Topic: NGT nod for long awaited neutrino project
Topic in Syllabus: GS Paper 3: Science and Technology
Why in news?
The Principal Bench of the National Green Tribunal (NGT) has upheld the environmental clearance earlier granted to the India based Neutrino Observatory (INO) project by the ministry of environment, forests and climate change (MoEFCC).
More about on news:
- A week ago, the National Green Tribunal (NGT) upheld the environmental clearance granted to the India-based Neutrino Observatory (INO), a major research facility proposed in Theni district of Tamil Nadu.
- While this removes all current legal hurdles in building the facility, there are still other obstacles to be overcome before work can begin on this project, which has been in planning since 2001.
- The judgment states, “it was correct on the part of the Environmental Appraisal Committee (EAC) and the ministry to appraise the project at their level.”
- The environment ministry, it said, has the legal and technical “competence” to assess the INO project and upheld the environmental clearance.
- The application for environmental clearance of the project was referred to EAC by the State Environment Impact Assessment Authority of Tamil Nadu as it preferred the centre to assess a project of this nature.
- The ministry gave the clearance on March 5, 2018, but it was challenged in NGT by Pooulagin Nanbargal. The organization also took objected to the category under which the project was cleared.
- The court reiterated that the INO must obtain approval from National Board for Wildlife and that “specific or general condition or recommendation made by the committees and expert groups on Western Ghats “will be mandatorily made applicable in the current project of INO also.”
- The judgment states that it was correct on the part of the EAC and the ministry to appraise the project at their level.
- This is because the proposed site is about 4.9 km from Mathikettan Shola bird sanctuary bordering Kerala.
- Any major activity within 5km from any wildlife sanctuary requires a specific approval by the National Board for Wild Life.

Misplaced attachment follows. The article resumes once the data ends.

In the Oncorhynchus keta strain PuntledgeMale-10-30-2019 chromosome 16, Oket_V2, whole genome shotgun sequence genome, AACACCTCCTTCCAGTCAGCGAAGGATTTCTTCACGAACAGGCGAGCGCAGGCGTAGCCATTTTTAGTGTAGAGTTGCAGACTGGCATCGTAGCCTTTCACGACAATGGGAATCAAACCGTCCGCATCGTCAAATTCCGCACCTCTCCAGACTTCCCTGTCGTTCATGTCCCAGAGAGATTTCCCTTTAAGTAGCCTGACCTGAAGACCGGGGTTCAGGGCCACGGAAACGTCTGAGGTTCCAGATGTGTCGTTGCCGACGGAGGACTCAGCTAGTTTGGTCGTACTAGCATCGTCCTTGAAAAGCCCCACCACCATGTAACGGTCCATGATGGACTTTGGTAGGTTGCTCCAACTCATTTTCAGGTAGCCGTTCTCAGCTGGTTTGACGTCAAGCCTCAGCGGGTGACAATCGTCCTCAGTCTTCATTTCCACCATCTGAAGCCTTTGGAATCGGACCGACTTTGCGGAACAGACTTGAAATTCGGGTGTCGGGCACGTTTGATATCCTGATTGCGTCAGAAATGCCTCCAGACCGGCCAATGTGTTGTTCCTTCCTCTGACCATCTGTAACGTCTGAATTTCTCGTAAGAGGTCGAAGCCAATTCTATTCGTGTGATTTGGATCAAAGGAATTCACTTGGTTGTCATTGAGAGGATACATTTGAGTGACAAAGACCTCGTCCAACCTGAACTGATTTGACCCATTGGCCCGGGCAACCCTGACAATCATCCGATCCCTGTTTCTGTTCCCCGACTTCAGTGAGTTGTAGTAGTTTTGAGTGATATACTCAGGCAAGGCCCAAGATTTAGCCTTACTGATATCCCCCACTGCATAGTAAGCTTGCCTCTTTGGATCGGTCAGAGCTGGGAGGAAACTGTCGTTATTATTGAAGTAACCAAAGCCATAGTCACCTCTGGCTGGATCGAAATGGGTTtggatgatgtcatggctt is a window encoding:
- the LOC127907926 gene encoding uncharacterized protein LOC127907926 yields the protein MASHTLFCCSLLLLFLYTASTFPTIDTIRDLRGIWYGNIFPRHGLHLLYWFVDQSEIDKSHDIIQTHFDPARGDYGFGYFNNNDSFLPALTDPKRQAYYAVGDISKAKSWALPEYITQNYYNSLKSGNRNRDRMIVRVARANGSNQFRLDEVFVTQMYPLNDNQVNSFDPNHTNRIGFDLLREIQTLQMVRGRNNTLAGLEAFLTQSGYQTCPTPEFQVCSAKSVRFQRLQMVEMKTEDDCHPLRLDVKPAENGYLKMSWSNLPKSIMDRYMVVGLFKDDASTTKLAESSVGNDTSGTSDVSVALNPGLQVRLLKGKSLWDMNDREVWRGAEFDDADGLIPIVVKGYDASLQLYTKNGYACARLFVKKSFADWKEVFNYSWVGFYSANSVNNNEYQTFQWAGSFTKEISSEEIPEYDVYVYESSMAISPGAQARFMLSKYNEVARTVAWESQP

- An atom has a nucleus in its centre around which electrons go around.
- Inside the nucleus there are protons and neutrons.
- Neutrinos are tiny elementary particles like the electron but not part of the Atom.
- An elementary particle is one which cannot be broken into further smaller pieces.
- Though the words neutron and neutrino almost sound similar, they are entirely diﬀerent particles.
- Neutrinos are represented by the greek letter ν (nu).
- Scientific discoveries in the past have found out that there are two more particles similar to the electron called as the muon and the tau.
India-based Neutrino Observatory:
- India-based Neutrino Observatory (INO) is a particle physics research project under construction to primarily study atmospheric neutrinos in a 1,300 meters (4,300 ft) deep cave under Ino Peak near Theni, Tamil Nadu, India.
- This project is notable in that it is anticipated to provide a precise measurement of neutrino mixing parameters.
- The project is a multi-institute collaboration and one of the biggest experimental particle physics projects undertaken in India.
- The project was originally to be completed in 2015 at an estimated cost of ₹ 1,500 crores, has been cleared by the Ministry of Environment (India) for construction in the Bodi West Hills Reserved Forest in the Theni district of Tamil Nadu.
- The project includes construction of an iron calorimeter detector, called ICAL, that will be the world’s most massive detector when completed.
- ICAL at INO holds the key to understanding several fundamental issues regarding the nature and interactions of neutrinos.
- When completed, the main magnetised iron calorimieter (ICAL) experiment will include the world’s largest magnet, four times larger than the 12,500-tonne magnet in the Compact Muon Solenoid detector at CERN in Geneva, Switzerland.
The Neutrino Observatory project includes;